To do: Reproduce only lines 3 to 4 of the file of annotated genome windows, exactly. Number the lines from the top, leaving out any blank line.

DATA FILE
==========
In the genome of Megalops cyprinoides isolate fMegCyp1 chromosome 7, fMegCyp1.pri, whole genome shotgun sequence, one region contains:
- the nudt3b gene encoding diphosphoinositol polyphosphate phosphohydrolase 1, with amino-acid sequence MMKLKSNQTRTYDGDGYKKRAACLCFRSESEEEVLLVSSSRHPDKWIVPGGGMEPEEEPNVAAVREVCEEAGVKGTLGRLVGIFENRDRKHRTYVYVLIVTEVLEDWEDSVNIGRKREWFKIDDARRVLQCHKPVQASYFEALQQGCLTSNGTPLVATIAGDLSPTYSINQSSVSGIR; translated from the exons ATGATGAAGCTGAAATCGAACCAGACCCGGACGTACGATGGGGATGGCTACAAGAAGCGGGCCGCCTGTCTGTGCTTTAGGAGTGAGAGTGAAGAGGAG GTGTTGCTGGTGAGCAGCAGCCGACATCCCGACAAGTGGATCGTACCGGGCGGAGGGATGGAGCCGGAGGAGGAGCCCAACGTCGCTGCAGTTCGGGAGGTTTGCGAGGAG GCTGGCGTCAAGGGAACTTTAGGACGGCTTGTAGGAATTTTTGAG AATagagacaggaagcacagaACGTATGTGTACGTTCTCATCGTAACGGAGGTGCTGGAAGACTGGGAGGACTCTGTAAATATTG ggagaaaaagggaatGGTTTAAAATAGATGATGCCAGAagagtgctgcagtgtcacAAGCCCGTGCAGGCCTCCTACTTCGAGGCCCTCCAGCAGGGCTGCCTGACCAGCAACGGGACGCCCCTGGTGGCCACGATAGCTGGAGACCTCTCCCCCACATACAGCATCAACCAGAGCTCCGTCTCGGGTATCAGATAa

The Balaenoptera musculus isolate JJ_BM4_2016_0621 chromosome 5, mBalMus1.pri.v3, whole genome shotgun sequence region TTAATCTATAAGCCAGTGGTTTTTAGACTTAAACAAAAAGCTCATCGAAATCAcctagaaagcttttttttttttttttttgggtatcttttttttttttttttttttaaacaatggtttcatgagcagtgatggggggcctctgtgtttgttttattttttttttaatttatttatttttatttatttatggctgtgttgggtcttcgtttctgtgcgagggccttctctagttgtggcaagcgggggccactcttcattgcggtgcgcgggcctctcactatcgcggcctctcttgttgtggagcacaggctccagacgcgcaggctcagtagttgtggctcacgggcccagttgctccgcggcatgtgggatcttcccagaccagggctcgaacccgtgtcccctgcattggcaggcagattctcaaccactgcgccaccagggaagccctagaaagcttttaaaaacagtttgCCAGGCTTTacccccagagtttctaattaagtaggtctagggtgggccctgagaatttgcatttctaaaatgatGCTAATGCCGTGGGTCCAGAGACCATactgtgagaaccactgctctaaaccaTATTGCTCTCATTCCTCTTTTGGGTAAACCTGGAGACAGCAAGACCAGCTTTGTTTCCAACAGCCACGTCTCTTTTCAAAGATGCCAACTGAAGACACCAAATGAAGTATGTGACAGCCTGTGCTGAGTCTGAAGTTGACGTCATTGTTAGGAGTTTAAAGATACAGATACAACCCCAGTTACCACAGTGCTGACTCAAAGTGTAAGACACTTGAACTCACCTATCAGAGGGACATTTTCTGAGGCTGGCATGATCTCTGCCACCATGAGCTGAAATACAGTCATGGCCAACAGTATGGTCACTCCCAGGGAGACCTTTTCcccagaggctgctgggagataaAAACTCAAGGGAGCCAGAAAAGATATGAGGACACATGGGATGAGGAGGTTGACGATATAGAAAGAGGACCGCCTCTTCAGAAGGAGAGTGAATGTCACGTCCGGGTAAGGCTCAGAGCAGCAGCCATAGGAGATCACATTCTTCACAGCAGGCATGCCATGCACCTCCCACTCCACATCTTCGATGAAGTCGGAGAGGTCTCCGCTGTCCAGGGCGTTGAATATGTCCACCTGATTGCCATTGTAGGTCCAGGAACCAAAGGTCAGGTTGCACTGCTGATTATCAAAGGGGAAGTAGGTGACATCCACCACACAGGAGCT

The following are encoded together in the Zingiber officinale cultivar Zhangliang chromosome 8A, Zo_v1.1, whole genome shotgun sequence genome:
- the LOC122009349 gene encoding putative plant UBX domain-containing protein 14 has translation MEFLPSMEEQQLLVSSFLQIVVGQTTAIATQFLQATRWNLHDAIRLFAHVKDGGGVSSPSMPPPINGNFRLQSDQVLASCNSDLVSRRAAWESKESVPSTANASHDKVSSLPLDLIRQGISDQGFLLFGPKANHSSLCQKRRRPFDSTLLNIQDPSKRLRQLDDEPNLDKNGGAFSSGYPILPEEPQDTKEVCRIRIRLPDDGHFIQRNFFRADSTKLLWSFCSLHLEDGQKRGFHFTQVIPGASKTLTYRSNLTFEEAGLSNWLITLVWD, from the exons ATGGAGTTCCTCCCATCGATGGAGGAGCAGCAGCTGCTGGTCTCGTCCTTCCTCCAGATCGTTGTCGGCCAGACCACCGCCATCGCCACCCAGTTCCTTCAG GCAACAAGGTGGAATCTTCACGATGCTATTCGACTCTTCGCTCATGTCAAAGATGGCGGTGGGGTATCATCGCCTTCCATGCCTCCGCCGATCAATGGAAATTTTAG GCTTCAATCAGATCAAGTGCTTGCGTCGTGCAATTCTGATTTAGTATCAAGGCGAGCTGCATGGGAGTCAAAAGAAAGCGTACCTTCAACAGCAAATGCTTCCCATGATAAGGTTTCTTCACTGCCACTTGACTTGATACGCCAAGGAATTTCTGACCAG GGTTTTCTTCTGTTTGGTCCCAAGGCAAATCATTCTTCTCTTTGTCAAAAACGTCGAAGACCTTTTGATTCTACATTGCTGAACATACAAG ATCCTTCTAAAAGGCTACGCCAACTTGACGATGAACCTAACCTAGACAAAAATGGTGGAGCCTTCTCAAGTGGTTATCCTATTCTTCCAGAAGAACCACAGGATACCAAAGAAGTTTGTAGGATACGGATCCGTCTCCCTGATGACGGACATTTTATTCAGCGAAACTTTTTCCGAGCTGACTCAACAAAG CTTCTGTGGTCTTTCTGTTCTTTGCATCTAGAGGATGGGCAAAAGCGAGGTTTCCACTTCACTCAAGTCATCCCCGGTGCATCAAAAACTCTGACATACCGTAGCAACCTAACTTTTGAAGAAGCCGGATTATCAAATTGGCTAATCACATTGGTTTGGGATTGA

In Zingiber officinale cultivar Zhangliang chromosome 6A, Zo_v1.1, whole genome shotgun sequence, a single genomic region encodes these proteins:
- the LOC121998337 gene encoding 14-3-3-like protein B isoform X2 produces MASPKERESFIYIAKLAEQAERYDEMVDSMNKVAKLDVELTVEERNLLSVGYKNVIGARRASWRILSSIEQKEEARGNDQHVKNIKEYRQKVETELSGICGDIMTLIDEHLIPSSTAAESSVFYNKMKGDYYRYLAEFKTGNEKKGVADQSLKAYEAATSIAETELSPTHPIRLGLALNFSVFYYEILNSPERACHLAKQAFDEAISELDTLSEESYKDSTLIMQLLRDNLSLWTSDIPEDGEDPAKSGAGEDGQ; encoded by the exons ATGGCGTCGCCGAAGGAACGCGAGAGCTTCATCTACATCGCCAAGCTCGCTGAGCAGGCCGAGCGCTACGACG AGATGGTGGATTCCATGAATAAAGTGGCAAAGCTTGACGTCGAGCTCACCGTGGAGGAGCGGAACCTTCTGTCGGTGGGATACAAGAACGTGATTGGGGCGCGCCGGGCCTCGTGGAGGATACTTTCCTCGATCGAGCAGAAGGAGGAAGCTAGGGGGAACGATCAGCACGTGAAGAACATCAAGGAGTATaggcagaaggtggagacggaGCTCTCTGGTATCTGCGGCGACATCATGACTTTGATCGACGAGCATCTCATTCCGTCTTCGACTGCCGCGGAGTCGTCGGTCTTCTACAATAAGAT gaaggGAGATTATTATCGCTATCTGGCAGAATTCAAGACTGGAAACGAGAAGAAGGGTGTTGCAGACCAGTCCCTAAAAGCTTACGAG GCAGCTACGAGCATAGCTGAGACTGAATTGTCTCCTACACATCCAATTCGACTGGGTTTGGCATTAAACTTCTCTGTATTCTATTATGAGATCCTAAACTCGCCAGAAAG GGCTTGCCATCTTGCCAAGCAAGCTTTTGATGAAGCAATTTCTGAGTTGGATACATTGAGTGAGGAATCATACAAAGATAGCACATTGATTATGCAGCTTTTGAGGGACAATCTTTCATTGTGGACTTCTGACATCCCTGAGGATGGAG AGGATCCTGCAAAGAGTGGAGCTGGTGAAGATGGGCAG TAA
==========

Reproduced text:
The Balaenoptera musculus isolate JJ_BM4_2016_0621 chromosome 5, mBalMus1.pri.v3, whole genome shotgun sequence region TTAATCTATAAGCCAGTGGTTTTTAGACTTAAACAAAAAGCTCATCGAAATCAcctagaaagcttttttttttttttttttgggtatcttttttttttttttttttttaaacaatggtttcatgagcagtgatggggggcctctgtgtttgttttattttttttttaatttatttatttttatttatttatggctgtgttgggtcttcgtttctgtgcgagggccttctctagttgtggcaagcgggggccactcttcattgcggtgcgcgggcctctcactatcgcggcctctcttgttgtggagcacaggctccagacgcgcaggctcagtagttgtggctcacgggcccagttgctccgcggcatgtgggatcttcccagaccagggctcgaacccgtgtcccctgcattggcaggcagattctcaaccactgcgccaccagggaagccctagaaagcttttaaaaacagtttgCCAGGCTTTacccccagagtttctaattaagtaggtctagggtgggccctgagaatttgcatttctaaaatgatGCTAATGCCGTGGGTCCAGAGACCATactgtgagaaccactgctctaaaccaTATTGCTCTCATTCCTCTTTTGGGTAAACCTGGAGACAGCAAGACCAGCTTTGTTTCCAACAGCCACGTCTCTTTTCAAAGATGCCAACTGAAGACACCAAATGAAGTATGTGACAGCCTGTGCTGAGTCTGAAGTTGACGTCATTGTTAGGAGTTTAAAGATACAGATACAACCCCAGTTACCACAGTGCTGACTCAAAGTGTAAGACACTTGAACTCACCTATCAGAGGGACATTTTCTGAGGCTGGCATGATCTCTGCCACCATGAGCTGAAATACAGTCATGGCCAACAGTATGGTCACTCCCAGGGAGACCTTTTCcccagaggctgctgggagataaAAACTCAAGGGAGCCAGAAAAGATATGAGGACACATGGGATGAGGAGGTTGACGATATAGAAAGAGGACCGCCTCTTCAGAAGGAGAGTGAATGTCACGTCCGGGTAAGGCTCAGAGCAGCAGCCATAGGAGATCACATTCTTCACAGCAGGCATGCCATGCACCTCCCACTCCACATCTTCGATGAAGTCGGAGAGGTCTCCGCTGTCCAGGGCGTTGAATATGTCCACCTGATTGCCATTGTAGGTCCAGGAACCAAAGGTCAGGTTGCACTGCTGATTATCAAAGGGGAAGTAGGTGACATCCACCACACAGGAGCT

The following are encoded together in the Zingiber officinale cultivar Zhangliang chromosome 8A, Zo_v1.1, whole genome shotgun sequence genome: